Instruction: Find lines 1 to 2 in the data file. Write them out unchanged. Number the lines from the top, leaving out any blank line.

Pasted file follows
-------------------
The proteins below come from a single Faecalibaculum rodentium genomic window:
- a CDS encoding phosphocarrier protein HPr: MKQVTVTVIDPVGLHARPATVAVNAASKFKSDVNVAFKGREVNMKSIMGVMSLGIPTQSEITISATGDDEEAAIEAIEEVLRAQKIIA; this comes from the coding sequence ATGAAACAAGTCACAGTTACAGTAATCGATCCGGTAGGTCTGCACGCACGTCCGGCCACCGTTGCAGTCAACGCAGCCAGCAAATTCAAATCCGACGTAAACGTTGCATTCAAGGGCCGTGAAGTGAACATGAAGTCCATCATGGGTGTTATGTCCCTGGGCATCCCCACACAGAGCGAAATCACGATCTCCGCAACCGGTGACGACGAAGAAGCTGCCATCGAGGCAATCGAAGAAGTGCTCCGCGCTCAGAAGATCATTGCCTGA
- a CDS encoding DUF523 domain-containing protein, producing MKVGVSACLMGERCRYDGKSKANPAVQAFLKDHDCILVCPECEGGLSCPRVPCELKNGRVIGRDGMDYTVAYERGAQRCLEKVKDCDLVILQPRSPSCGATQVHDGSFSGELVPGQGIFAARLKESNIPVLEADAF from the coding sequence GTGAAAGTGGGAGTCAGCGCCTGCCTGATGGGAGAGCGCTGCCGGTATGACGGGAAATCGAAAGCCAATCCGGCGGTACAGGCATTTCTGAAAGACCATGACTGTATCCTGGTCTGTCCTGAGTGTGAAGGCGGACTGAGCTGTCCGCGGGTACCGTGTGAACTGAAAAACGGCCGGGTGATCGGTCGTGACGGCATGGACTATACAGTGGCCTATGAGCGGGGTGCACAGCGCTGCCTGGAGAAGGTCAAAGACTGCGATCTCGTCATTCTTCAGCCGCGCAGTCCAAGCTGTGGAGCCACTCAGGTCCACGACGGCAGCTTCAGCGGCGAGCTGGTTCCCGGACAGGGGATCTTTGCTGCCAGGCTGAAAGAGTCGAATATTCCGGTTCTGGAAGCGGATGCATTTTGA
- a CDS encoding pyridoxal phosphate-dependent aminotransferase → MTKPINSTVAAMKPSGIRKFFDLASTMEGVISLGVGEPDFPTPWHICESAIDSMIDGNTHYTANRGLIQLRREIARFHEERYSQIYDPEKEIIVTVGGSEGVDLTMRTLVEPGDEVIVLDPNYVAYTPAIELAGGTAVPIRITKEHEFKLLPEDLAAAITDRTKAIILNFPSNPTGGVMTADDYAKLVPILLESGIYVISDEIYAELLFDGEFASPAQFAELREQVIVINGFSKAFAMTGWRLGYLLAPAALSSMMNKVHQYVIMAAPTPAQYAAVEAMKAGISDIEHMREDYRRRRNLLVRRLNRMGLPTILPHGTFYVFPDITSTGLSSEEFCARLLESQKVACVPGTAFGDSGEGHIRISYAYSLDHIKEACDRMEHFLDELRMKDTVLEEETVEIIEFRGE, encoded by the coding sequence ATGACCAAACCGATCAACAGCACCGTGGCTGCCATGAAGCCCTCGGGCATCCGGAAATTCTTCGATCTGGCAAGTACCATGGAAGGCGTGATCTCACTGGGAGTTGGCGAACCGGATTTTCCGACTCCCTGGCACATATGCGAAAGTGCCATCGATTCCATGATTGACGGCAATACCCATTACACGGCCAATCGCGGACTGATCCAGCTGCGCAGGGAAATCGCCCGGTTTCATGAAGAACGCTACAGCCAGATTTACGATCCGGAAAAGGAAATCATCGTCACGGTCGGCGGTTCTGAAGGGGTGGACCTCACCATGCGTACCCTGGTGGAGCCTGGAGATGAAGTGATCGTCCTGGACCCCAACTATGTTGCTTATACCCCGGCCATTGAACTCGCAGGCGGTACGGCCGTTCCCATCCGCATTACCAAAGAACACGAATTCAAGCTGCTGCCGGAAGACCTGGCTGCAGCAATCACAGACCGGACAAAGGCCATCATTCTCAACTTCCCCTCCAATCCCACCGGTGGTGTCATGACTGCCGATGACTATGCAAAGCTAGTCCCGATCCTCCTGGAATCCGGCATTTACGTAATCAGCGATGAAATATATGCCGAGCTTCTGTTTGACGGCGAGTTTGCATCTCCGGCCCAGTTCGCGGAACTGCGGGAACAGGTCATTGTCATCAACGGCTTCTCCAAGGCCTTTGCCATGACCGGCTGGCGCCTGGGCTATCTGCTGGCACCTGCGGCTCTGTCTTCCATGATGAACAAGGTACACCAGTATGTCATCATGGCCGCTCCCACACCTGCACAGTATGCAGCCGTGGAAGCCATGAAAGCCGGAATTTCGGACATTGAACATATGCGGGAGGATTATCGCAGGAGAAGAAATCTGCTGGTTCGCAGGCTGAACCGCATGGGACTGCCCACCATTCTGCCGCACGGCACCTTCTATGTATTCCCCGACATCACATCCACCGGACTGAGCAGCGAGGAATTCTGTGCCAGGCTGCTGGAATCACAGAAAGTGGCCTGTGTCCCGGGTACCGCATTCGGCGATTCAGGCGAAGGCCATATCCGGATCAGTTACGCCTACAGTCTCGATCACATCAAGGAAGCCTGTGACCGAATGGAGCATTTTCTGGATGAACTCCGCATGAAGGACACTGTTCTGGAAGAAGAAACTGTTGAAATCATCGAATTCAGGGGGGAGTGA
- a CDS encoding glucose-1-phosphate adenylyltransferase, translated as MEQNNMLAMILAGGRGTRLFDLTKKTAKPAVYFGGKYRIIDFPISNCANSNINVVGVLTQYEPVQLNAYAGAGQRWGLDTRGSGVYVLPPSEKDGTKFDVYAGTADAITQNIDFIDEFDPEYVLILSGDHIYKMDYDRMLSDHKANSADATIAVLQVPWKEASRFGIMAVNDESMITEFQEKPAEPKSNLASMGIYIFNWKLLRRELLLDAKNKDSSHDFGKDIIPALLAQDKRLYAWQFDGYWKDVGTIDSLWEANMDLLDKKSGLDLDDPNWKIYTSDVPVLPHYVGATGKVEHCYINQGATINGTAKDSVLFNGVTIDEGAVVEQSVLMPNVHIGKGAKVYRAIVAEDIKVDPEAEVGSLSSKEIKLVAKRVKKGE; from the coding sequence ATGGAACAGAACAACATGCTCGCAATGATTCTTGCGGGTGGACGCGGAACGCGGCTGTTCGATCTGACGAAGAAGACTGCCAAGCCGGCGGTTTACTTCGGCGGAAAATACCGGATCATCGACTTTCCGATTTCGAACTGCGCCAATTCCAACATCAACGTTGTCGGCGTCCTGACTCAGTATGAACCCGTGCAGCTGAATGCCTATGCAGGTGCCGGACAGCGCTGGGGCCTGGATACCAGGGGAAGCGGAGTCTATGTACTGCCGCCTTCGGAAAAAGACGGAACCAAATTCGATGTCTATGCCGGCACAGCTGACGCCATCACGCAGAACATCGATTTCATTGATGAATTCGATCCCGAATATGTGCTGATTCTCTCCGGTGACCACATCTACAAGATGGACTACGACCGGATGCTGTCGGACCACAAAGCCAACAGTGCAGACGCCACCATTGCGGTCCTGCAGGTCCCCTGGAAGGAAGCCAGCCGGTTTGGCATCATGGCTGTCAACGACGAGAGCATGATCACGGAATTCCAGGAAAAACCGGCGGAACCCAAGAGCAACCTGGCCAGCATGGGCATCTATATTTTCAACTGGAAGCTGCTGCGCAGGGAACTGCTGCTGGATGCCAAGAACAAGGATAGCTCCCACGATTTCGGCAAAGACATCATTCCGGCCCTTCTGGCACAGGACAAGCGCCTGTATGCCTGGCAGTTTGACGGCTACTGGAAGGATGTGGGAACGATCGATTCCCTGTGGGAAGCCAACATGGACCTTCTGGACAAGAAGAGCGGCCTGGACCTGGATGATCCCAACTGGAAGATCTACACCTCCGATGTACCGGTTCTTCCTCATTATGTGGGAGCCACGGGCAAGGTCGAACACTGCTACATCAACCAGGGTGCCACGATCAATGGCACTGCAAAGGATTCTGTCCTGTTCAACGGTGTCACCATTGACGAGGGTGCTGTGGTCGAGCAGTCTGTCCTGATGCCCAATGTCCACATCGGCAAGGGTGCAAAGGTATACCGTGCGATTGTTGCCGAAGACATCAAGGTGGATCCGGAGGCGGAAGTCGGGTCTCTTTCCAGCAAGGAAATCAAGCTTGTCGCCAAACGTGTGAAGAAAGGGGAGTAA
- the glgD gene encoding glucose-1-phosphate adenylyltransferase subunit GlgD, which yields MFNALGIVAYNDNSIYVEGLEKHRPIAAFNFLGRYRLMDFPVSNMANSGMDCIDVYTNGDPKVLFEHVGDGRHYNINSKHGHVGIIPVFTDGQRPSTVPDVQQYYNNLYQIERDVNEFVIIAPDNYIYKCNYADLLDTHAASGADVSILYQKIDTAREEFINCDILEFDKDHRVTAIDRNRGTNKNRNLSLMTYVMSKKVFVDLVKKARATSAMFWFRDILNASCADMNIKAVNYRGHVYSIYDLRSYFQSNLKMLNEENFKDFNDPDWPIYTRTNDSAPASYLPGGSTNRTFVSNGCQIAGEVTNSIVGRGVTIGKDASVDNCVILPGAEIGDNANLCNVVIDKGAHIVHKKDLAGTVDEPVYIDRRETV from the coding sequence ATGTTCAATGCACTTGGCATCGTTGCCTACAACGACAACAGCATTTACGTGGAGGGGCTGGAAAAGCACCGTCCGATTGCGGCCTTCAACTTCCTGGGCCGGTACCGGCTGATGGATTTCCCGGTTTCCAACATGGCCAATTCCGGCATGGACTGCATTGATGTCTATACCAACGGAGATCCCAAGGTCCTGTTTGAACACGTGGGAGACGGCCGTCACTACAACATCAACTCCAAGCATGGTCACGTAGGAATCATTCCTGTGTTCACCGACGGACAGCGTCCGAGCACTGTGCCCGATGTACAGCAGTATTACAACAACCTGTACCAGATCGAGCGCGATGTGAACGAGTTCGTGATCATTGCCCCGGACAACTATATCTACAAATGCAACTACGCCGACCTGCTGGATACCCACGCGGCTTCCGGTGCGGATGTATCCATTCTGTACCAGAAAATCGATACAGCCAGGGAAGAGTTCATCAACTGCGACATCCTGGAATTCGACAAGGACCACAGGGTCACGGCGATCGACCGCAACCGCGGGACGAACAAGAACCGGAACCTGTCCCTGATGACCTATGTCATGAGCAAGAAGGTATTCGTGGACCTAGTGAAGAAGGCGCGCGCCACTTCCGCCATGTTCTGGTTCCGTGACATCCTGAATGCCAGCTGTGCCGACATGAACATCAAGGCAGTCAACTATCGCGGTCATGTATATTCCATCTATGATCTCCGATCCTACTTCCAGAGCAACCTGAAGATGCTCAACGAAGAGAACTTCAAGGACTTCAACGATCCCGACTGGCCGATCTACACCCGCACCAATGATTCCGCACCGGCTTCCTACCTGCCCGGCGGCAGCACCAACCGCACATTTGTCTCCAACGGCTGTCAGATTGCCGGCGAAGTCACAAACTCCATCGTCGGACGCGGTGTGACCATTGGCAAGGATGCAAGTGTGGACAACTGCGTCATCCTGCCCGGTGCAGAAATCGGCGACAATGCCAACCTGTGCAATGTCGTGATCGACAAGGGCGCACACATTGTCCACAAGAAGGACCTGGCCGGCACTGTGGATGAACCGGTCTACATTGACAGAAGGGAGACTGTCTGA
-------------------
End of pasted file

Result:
The proteins below come from a single Faecalibaculum rodentium genomic window:
- a CDS encoding phosphocarrier protein HPr: MKQVTVTVIDPVGLHARPATVAVNAASKFKSDVNVAFKGREVNMKSIMGVMSLGIPTQSEITISATGDDEEAAIEAIEEVLRAQKIIA; this comes from the coding sequence ATGAAACAAGTCACAGTTACAGTAATCGATCCGGTAGGTCTGCACGCACGTCCGGCCACCGTTGCAGTCAACGCAGCCAGCAAATTCAAATCCGACGTAAACGTTGCATTCAAGGGCCGTGAAGTGAACATGAAGTCCATCATGGGTGTTATGTCCCTGGGCATCCCCACACAGAGCGAAATCACGATCTCCGCAACCGGTGACGACGAAGAAGCTGCCATCGAGGCAATCGAAGAAGTGCTCCGCGCTCAGAAGATCATTGCCTGA